Hael, Realm of the Dead

Beyond death lies the realm of Hael. A land of wandering spirits, presided over by Van-Hael, the God of Death.

Thousands of years ago, before Van-Hael was tasked with watching over the realm, it didn’t have a common name by which the people referred to it. The beastfolk munseyre called it ‘Toghaernas Falhun’ which, when translated into human languages, means ‘completed journey’. Some beastfolk kryn still refer to Hael as Taghaernas Falhun today, though these kryn tend to be more reserved and traditional.

Daelin courts had a handful of different names. They were often interchangeable and a court would use whatever name they fancied most. As these names were relevant before a veil was raised between Ma’rune and Hael, most of them were merely descriptors of what the realm looked like from a living perspective. Historical records state that the most common variations were ‘Blue Fire Valley’ - named because of the pale, blue hue to the spirits and their consistent flickering in and out of sight - and ‘The Lost One’s Shadow’ - named more for the dark colours of the land itself, painted in shades of grey.

Humans feared the realm beyond and would refer to the realm by names that would imbue a sense of warning or dread into their young. The most common among these names was ‘Death’s Embrace’, with the added tale that crossing over into the realm of the dead would slowly drain your remaining years of life until you were nothing but a husk, trapped forever to walk amongst the spirits.

“And so the man turned to the child and said ‘do not cross into the embrace of death, for the shadows shall claw away at your existence. Lesser men have tried and failed to conquer a force they cannot comprehend.’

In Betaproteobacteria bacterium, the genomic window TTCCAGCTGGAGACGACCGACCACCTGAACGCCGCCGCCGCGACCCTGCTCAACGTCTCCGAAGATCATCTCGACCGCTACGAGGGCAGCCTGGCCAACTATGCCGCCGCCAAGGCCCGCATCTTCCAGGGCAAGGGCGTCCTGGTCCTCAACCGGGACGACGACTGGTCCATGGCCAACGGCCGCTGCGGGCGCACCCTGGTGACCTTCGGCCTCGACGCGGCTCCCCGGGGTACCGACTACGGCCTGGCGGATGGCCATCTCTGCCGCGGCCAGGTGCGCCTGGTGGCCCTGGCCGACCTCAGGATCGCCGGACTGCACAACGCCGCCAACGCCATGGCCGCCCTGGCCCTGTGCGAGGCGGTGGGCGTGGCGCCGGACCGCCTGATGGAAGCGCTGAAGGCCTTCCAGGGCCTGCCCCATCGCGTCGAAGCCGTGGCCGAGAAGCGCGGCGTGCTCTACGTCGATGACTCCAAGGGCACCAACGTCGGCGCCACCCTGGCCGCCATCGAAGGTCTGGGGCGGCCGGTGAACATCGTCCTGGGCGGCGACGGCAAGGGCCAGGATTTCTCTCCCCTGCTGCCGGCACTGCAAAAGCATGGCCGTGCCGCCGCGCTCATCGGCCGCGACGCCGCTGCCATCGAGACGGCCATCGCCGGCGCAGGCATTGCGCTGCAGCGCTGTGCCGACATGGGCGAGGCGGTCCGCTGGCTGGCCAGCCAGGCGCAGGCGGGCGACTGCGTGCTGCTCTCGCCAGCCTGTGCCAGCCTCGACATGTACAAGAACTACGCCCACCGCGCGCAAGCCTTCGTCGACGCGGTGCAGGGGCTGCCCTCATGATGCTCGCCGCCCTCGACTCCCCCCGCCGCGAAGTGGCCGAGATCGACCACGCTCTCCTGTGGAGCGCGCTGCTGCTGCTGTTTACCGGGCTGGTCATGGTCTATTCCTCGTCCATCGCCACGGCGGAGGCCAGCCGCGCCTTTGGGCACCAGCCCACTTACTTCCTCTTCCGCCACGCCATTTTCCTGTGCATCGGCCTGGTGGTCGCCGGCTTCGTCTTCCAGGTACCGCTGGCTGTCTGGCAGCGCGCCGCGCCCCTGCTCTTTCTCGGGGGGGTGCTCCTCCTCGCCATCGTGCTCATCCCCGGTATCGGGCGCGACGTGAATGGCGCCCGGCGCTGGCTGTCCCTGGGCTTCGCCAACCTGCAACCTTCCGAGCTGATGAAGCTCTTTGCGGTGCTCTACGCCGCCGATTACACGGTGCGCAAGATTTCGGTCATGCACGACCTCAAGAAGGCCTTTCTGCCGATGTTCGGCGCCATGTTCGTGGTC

‘They become an echo of themselves. Not a spirit, for they do not shine that brilliant, phantom sapphire. For you see they lose more than just their lives; they lose their memories, their desires, their sense of being.’

‘My child the living do not belong with the dead, so if you cross into death’s embrace, a shadow you will become.’”

Owner/Ruler
Van-Hael

Hael. Rumour has it the Prince of Ghosts renamed it after himself. Did he do it to boost his ego? I mean, it can’t be easy being the only mortal-turned-god, can it?

Excerpt from an old, worn journal

Spirits Left Unchecked

Although spirits were initially sent to the realm of the dead, they were not confined to its borders. They could freely cross back over to Ma’rune with little consequence and many of them did. Soon though, the spirits realised that they were unable to truly interact with the living and became enraged, longing for a warmth they would never again feel.

The spirits began to harass the living, desperate to find ways around their fate. For some, this meant possessing living vessels and living through them.

When The Creator found out what was happening, he tried enlisting the help of the other deities, but realised that none of them could give up the duties they already had. Instead, he gifted powers to a mortal, human man - Van-Hael - whom he deemed worthy of overseeing the afterlife. But first, Van-Hael would also have to prove himself capable by rounding up the lost, vengeful spirits and leading them home.

Van-Hael did not complete this task alone. On his journey, he encountered five spirits that had wandered for years outside of the realm of the dead. These spirits, having realised their mistake of returning to Ma’rune, longed for the land of the dead once more, but they had strayed too far and gotten themselves lost. Van-Hael agreed to guide them home, but along the way they would help Van-Hael guide the other spirits as well - for they might be more inclined to listen to others who were dead than a man who could never die.

“I am Jok Vagrun. In life, I was a hunter, tasked with feeding all the mouths in the village. These are my friends: Earlan Tames, Robyn Cavaner, Lyle Morcant, and Essa Greenthorn,” the spirit says. He gestures to each of his friends in turn and as he does they offer a smile or a nod to the god before them.